May I now invite your Lordships' attention to Clauses 4 to 11 which have the general heading, "Building Regulations". The administration of building controls in the interest of public health and safety has always been in the hands of local authorities. The Government have no intention whatever of changing that. Local authorities are the proper people to administer and enforce the controls, and they do it very well. Nor does the Bill alter the nature or scope of the building controls which local authorities are now administering and enforcing. What the Bill aims to do is to improve the efficiency of the present system by making changes in two aspects of the machinery of administration. At present the actual requirements which builders must observe are contained in by-laws made by local authorities. The Bill seeks first to replace these by-laws with centrally made regulations1—regulations which local authorities would, however, administer and enforce just as they do at present with building toy-laws. And, secondly, the Bill would alter the present law about relaxing building requirements in particular cases.

It will, I think, be for your Lordships' convenience if I briefly explain the defects which these provisions of the Bill set out to remedy. The 1,400-odd borough, urban and rural district councils in England and Wales at present each make their own building by-laws, which have a life of ten years, and these require the Minister' s confirmation. Now in modern conditions uniformity of standards is essential to the well-being and efficiency of the building industry, and accordingly the Ministry of Housing and Local Government issue model building by-laws for the guidance of local authorities and require the building by-laws submitted for confirmation by local authorities to conform closely with the model. In this way, substantial uniformity over England and Wales has been achieved, but at heavy cost in time, money and manpower.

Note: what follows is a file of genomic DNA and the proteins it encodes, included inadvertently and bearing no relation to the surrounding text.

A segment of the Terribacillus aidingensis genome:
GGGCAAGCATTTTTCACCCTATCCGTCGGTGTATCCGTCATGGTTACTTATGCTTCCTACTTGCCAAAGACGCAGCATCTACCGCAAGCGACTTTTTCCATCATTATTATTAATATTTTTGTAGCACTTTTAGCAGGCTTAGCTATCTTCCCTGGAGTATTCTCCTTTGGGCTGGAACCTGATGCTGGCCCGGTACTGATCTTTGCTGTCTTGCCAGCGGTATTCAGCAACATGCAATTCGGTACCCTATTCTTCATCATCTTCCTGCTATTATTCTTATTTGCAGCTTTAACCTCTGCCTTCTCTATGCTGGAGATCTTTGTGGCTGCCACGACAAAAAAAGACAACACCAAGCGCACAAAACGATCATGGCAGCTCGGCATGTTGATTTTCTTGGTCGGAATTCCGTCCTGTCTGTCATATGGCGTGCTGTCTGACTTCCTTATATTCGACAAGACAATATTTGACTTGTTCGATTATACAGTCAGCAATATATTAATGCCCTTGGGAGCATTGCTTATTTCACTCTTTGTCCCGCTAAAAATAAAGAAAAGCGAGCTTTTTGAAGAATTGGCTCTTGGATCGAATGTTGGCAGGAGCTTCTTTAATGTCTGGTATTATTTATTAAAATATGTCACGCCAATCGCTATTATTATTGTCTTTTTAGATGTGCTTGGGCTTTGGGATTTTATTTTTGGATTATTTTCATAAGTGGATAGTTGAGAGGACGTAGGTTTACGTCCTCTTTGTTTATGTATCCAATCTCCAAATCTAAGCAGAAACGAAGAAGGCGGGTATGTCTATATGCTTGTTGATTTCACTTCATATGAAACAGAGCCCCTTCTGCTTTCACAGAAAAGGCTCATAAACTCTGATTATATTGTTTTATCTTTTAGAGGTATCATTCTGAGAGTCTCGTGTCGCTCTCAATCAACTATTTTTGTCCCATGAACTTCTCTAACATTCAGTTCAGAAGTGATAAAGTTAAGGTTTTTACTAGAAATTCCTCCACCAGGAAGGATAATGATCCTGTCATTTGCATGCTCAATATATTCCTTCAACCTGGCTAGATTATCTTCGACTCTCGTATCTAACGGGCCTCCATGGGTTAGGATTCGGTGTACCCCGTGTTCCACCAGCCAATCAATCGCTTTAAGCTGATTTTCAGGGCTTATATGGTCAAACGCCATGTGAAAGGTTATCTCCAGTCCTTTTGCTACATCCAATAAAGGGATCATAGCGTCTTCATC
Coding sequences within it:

The same document, with trifling variations in some places, has at ten-yearly intervals to be adopted, checked, confirmed, printed and put on sale in over 1,400 versions, and any amendments to the model made in between the regular ten-yearly overall revisions have similarly to be adopted individually by the local authorities concerned. This procedure is so cumbrous that it is quite a major affair to amend the model in between general revisions, and if any amendment is made there is invariably a long time lag before the amendment is adopted by even the majority of local authorities. The system thus notably lacks the flexibility so desirable in a period when technical methods of building are constantly altering, and there is an inevitable tendency for building bylaws to be somewhat out of date.

Then again, the existence of separate building by-laws for each local authority area is highly inconvenient for architects and builders. They must consult the bylaws for each district in which they operate. In most cases those by-laws will follow the model exactly, but this cannot always be taken for granted. Inevitably the system means a great deal of useless work. At the time of the last general revision of the Department's model building by-laws some 70 per cent. of the local authorities adopted the model exactly as it stood, so that in a substantial majority of cases the printed by-laws eventually put on sale to the public differed from each other only in having the name of a different local authority on the cover. The same result would be achieved, far more efficiently and readily, by centrally made building regulations, which would apply throughout England and Wales as soon as they were made and could easily be amended in the light of experience or of developing building technique.

Clause 4 of the Bill would accordingly give the Minister power to make building regulations for the same matters that can now be regulated by means of building by-laws, and would repeal the power of local authorities to make building bylaws. It expressly provides that enforcement of building regulations shall be the function of local authorities, and it provides, too, that the building requirements laid down in the regulations may be varied from area to area to take account of varying local climatic and other conditions. The Government fully recognise that a rigid uniformity between North and South, between the centre of big cities and remote rural areas, may not always be sensible. The intention is to have general uniformity, but there is power to write into the regulations such local variations as prove to be really necessary.